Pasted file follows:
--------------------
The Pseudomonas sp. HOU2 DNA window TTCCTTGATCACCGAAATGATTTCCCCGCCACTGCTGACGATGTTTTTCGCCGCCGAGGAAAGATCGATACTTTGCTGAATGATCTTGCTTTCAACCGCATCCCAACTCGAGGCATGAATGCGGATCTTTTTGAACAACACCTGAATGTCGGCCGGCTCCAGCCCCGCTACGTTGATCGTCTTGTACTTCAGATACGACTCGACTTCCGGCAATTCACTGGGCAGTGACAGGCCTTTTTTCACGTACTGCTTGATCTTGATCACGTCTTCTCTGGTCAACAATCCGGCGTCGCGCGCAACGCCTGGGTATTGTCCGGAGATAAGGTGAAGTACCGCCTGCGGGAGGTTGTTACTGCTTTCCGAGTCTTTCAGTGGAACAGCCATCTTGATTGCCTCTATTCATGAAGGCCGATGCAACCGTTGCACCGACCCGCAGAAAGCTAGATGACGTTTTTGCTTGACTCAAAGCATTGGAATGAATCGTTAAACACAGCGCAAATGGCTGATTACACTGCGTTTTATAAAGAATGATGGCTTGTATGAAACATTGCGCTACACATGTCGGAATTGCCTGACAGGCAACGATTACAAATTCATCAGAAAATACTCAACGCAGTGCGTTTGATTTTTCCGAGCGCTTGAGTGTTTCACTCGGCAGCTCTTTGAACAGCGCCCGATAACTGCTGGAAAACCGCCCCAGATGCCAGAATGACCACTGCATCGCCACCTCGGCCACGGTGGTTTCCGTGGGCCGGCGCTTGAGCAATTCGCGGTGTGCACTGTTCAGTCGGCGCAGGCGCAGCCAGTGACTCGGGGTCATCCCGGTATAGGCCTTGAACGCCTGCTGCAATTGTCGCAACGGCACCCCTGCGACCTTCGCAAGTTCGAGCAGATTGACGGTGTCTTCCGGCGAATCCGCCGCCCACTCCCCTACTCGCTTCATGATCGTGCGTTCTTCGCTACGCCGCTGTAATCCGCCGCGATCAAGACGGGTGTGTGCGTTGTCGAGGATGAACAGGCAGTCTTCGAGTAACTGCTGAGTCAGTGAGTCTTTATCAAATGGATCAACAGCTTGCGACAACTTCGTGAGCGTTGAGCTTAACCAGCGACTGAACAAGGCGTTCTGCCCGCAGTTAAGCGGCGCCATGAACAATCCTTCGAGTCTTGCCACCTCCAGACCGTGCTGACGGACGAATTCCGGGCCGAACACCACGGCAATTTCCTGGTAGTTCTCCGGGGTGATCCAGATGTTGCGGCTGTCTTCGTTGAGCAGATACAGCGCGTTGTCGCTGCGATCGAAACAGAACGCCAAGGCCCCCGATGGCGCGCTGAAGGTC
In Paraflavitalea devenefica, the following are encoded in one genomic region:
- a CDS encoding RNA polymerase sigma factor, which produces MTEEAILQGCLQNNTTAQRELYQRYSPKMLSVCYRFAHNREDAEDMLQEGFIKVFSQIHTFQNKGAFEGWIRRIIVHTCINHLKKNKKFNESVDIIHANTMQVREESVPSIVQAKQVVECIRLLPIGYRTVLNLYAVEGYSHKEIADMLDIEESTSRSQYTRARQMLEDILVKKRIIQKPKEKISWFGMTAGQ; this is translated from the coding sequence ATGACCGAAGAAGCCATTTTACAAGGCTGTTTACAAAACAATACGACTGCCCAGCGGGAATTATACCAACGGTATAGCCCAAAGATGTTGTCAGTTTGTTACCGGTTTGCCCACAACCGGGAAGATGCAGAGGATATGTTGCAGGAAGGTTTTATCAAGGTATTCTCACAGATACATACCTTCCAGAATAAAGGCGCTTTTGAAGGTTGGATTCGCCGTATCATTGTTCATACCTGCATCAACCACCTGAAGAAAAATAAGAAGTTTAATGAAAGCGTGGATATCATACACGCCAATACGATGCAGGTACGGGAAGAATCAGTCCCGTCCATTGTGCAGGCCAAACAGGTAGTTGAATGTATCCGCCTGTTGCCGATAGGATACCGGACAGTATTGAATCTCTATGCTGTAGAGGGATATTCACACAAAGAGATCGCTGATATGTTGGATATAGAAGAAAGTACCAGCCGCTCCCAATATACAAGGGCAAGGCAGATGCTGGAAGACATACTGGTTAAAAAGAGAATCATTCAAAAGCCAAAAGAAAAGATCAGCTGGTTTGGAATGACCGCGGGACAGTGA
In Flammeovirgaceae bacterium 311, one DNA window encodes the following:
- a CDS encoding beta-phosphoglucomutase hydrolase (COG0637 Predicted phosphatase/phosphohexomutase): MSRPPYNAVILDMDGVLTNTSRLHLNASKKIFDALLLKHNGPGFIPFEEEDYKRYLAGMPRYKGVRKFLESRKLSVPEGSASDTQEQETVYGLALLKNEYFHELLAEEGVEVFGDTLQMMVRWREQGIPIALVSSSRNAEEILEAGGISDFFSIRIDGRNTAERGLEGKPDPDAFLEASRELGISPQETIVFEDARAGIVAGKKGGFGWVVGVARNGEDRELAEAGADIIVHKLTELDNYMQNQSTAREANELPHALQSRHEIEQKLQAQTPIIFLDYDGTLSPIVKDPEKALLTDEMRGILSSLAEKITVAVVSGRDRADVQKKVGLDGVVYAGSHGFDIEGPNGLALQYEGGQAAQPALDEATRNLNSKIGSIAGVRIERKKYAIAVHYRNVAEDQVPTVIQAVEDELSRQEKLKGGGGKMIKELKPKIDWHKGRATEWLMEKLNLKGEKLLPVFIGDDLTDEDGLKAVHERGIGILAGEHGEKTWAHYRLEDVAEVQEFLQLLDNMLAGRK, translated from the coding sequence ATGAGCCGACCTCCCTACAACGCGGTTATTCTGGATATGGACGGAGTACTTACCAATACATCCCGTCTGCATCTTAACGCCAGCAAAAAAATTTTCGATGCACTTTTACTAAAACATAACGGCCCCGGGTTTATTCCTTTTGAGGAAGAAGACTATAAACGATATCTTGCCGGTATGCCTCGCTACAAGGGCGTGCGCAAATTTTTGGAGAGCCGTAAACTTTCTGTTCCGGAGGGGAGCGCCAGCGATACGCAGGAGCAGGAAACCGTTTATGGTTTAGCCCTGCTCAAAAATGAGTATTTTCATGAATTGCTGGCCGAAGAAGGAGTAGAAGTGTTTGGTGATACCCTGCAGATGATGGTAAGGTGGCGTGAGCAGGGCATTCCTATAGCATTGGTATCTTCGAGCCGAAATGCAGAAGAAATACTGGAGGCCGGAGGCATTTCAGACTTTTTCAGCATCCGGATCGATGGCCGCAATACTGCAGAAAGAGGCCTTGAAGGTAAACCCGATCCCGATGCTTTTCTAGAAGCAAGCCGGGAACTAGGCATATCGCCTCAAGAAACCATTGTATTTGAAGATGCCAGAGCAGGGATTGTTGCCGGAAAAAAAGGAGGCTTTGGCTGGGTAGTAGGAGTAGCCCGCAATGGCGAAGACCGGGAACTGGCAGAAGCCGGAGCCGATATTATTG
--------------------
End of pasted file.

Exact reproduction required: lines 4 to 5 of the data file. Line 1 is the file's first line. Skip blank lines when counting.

In Flammeovirgaceae bacterium 311, one DNA window encodes the following:
- a CDS encoding beta-phosphoglucomutase hydrolase (COG0637 Predicted phosphatase/phosphohexomutase): MSRPPYNAVILDMDGVLTNTSRLHLNASKKIFDALLLKHNGPGFIPFEEEDYKRYLAGMPRYKGVRKFLESRKLSVPEGSASDTQEQETVYGLALLKNEYFHELLAEEGVEVFGDTLQMMVRWREQGIPIALVSSSRNAEEILEAGGISDFFSIRIDGRNTAERGLEGKPDPDAFLEASRELGISPQETIVFEDARAGIVAGKKGGFGWVVGVARNGEDRELAEAGADIIVHKLTELDNYMQNQSTAREANELPHALQSRHEIEQKLQAQTPIIFLDYDGTLSPIVKDPEKALLTDEMRGILSSLAEKITVAVVSGRDRADVQKKVGLDGVVYAGSHGFDIEGPNGLALQYEGGQAAQPALDEATRNLNSKIGSIAGVRIERKKYAIAVHYRNVAEDQVPTVIQAVEDELSRQEKLKGGGGKMIKELKPKIDWHKGRATEWLMEKLNLKGEKLLPVFIGDDLTDEDGLKAVHERGIGILAGEHGEKTWAHYRLEDVAEVQEFLQLLDNMLAGRK, translated from the coding sequence ATGAGCCGACCTCCCTACAACGCGGTTATTCTGGATATGGACGGAGTACTTACCAATACATCCCGTCTGCATCTTAACGCCAGCAAAAAAATTTTCGATGCACTTTTACTAAAACATAACGGCCCCGGGTTTATTCCTTTTGAGGAAGAAGACTATAAACGATATCTTGCCGGTATGCCTCGCTACAAGGGCGTGCGCAAATTTTTGGAGAGCCGTAAACTTTCTGTTCCGGAGGGGAGCGCCAGCGATACGCAGGAGCAGGAAACCGTTTATGGTTTAGCCCTGCTCAAAAATGAGTATTTTCATGAATTGCTGGCCGAAGAAGGAGTAGAAGTGTTTGGTGATACCCTGCAGATGATGGTAAGGTGGCGTGAGCAGGGCATTCCTATAGCATTGGTATCTTCGAGCCGAAATGCAGAAGAAATACTGGAGGCCGGAGGCATTTCAGACTTTTTCAGCATCCGGATCGATGGCCGCAATACTGCAGAAAGAGGCCTTGAAGGTAAACCCGATCCCGATGCTTTTCTAGAAGCAAGCCGGGAACTAGGCATATCGCCTCAAGAAACCATTGTATTTGAAGATGCCAGAGCAGGGATTGTTGCCGGAAAAAAAGGAGGCTTTGGCTGGGTAGTAGGAGTAGCCCGCAATGGCGAAGACCGGGAACTGGCAGAAGCCGGAGCCGATATTATTG